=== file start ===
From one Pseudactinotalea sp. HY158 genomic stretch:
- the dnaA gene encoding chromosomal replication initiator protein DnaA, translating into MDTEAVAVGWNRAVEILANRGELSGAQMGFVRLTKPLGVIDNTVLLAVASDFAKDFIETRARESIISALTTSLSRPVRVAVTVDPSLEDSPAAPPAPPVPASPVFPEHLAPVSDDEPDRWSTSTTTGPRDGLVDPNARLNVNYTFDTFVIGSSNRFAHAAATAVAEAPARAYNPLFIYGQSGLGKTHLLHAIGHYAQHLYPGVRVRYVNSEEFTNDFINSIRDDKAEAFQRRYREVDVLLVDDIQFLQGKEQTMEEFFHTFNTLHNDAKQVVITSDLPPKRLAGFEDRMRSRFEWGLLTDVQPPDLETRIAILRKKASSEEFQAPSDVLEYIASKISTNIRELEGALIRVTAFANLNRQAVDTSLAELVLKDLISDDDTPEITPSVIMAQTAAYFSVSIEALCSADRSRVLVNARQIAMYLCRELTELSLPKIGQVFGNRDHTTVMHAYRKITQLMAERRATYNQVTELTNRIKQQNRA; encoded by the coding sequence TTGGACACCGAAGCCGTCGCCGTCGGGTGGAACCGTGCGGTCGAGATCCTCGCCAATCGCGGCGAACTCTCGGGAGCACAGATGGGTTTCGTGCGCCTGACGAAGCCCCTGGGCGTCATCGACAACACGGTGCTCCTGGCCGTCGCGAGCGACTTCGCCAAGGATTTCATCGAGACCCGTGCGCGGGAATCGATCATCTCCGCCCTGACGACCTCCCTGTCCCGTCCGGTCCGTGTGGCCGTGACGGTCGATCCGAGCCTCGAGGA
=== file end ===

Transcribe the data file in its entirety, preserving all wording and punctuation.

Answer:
From one Pseudactinotalea sp. HY158 genomic stretch:
- the dnaA gene encoding chromosomal replication initiator protein DnaA, translating into MDTEAVAVGWNRAVEILANRGELSGAQMGFVRLTKPLGVIDNTVLLAVASDFAKDFIETRARESIISALTTSLSRPVRVAVTVDPSLEDSPAAPPAPPVPASPVFPEHLAPVSDDEPDRWSTSTTTGPRDGLVDPNARLNVNYTFDTFVIGSSNRFAHAAATAVAEAPARAYNPLFIYGQSGLGKTHLLHAIGHYAQHLYPGVRVRYVNSEEFTNDFINSIRDDKAEAFQRRYREVDVLLVDDIQFLQGKEQTMEEFFHTFNTLHNDAKQVVITSDLPPKRLAGFEDRMRSRFEWGLLTDVQPPDLETRIAILRKKASSEEFQAPSDVLEYIASKISTNIRELEGALIRVTAFANLNRQAVDTSLAELVLKDLISDDDTPEITPSVIMAQTAAYFSVSIEALCSADRSRVLVNARQIAMYLCRELTELSLPKIGQVFGNRDHTTVMHAYRKITQLMAERRATYNQVTELTNRIKQQNRA; encoded by the coding sequence TTGGACACCGAAGCCGTCGCCGTCGGGTGGAACCGTGCGGTCGAGATCCTCGCCAATCGCGGCGAACTCTCGGGAGCACAGATGGGTTTCGTGCGCCTGACGAAGCCCCTGGGCGTCATCGACAACACGGTGCTCCTGGCCGTCGCGAGCGACTTCGCCAAGGATTTCATCGAGACCCGTGCGCGGGAATCGATCATCTCCGCCCTGACGACCTCCCTGTCCCGTCCGGTCCGTGTGGCCGTGACGGTCGATCCGAGCCTCGAGGA